As I was walking from class towards the Elliott University Center, a peculiar sign caught my eye. In bold text overlaid with the American flag, the sign read: “True legends never die.”
Below this text, was a picture of a gorilla, and below the gorilla, read the text: “Rush Pi Kappa Phi.” This gorilla, I knew, was the gorilla killed in order to rescue a child that had fallen into the gorilla’s zoo exhibit, colloquially known by the internet, as the meme, “Harambe.”
At the time, I rolled my eyes, but now, I marvel at the levels and layers of cultural and cognitive associations’ necessary, to see a sign with a gorilla, and be able to correctly recognize it, as an internet meme.
Harambe, the actual gorilla, is now thousands of contextual layers separated from the distressing circumstances which brought about his fame. And to someone who doesn’t understand what a meme is, the connections between what Harambe is widely understood being associated with, and what he is, would seem bizarre and obscene.
However, even memes can even transcend their own widely understood, cultural and contextual meanings, and adapt into something entirely different, depending on the context they are used. Such is the case, with Pepe, the frog meme.
While the vision of Pepe with rust, downturned lips, vacant, sad eyes and a blue shirt, is neither his origin form, nor how the media shown him, as of late; this image of Pepe, which is commonly known as the “sad frog meme,” is among the most popular and widely understood forms of Pepe as a meme.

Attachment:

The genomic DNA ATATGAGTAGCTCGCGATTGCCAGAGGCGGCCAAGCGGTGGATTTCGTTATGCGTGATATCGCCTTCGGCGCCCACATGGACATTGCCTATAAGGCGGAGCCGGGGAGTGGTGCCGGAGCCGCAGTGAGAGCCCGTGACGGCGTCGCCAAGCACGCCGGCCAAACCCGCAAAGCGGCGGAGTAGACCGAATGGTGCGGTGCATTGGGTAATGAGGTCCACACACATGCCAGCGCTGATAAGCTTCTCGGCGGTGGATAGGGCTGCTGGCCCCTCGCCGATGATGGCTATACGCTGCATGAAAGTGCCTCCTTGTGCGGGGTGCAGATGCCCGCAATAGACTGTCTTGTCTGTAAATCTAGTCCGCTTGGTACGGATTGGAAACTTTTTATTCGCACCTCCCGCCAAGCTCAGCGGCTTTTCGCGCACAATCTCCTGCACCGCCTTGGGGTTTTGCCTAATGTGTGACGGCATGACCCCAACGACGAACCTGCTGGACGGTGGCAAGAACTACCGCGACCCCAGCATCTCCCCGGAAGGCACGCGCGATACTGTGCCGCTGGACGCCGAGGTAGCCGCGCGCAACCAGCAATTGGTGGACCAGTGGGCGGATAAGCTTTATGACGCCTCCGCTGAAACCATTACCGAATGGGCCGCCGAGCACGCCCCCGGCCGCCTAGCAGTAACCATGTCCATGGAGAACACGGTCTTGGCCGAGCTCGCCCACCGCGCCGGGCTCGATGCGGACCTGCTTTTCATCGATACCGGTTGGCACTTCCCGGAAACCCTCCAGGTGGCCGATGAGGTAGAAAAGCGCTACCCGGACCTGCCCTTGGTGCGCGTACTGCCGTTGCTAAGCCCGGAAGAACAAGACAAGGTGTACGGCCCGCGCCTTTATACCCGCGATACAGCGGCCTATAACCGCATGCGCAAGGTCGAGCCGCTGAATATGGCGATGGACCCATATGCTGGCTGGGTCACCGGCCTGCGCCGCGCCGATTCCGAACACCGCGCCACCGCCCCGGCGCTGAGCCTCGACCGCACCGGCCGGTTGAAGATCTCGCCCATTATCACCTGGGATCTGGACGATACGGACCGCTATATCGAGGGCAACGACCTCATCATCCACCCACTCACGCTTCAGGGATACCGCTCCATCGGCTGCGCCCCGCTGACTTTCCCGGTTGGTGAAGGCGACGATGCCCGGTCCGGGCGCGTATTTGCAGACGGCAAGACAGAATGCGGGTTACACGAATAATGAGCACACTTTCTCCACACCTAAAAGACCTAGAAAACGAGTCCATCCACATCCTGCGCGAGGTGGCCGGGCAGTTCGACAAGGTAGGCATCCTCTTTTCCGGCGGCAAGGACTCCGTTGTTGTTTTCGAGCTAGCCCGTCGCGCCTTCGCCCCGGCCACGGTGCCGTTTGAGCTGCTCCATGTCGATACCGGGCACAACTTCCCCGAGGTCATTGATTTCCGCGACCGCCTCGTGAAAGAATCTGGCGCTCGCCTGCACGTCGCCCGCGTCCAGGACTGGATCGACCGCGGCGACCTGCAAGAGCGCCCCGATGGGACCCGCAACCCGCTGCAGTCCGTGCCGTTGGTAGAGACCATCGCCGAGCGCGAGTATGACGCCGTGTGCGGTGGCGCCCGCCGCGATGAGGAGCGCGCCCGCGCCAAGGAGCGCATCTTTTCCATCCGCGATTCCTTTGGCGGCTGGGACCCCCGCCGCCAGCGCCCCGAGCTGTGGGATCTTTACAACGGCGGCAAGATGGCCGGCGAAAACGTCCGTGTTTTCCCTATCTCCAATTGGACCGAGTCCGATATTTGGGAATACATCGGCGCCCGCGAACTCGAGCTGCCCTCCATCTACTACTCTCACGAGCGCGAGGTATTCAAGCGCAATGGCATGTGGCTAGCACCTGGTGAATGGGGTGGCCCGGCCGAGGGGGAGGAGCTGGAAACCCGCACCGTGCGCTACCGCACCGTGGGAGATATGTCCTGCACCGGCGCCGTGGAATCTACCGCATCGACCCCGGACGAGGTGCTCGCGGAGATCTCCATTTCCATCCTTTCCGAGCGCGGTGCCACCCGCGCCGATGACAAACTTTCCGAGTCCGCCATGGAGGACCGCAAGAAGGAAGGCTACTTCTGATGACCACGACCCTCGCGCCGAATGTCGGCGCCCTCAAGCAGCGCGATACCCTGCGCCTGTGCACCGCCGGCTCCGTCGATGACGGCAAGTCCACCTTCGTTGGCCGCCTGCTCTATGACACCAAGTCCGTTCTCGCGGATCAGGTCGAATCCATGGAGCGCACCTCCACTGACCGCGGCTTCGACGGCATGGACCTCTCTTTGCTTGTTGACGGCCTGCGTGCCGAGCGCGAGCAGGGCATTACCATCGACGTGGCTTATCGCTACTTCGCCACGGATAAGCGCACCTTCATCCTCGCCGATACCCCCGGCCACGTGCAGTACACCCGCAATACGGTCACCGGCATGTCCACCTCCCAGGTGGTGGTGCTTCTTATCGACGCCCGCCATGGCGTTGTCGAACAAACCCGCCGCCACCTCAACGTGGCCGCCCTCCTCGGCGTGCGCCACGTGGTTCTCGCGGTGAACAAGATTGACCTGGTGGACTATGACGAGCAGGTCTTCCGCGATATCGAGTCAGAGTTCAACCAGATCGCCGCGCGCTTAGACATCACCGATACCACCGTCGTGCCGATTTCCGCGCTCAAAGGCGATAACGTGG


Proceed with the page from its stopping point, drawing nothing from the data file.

Pepe became a popular meme, in this context, because his expression was sad, and people —
mainly the Millennial audience that most understands and consumes memes — were able to relate to this sadness.
Memes, in essence, are about how an individual, as well as a larger culture, interacts, interprets and relates to certain symbols and illustrations. These symbols and illustrations, which frequently exist within very specific contexts, are easily translated, adapted, and informed by a larger cultural influence.
Such is the case with Pepe. Nazis, fascists and white supremacists, make up a political faction that identifies as “alt-right,” and these reactionary groups have gained media attention for their use of Pepe, transposed on to Donald Trump’s face, to make memes.
The image of Pepe as Donald Trump, whether intended to be an illustration supporting him, mocking him or simply an image that was created for the sake of the meme being a funny concept, has blown up within mainstream medias. This image of Pepe has gone “viral,” so to speak, to the point that the official campaign website of Democratic Presidential Candidate, Hillary Clinton, has released an official statement on the matter.
Written by Hillary Clinton’s Senior Strategist and Content Creative, Elizabeth Chan, the statement, titled: “Donald Trump, Pepe the frog, and white supremacists: an explainer,” with a following sub-headline, “That cartoon frog is more sinister than you might realize;” broadly paints the way alt-right people have portrayed Pepe as the only context of Pepe that matters.
Frankly, I believe that nothing could be farther from the truth. While Chan acknowledges, that Pepe, “Began his internet life as an innocent meme enjoyed by teenagers and pop stars alike,” she essentializes Pepe, as “sinister,” simply because alt-righters, like 12-year-olds of the internet before them, have manipulated a meme into a context that relates to their political, ideological and social interests.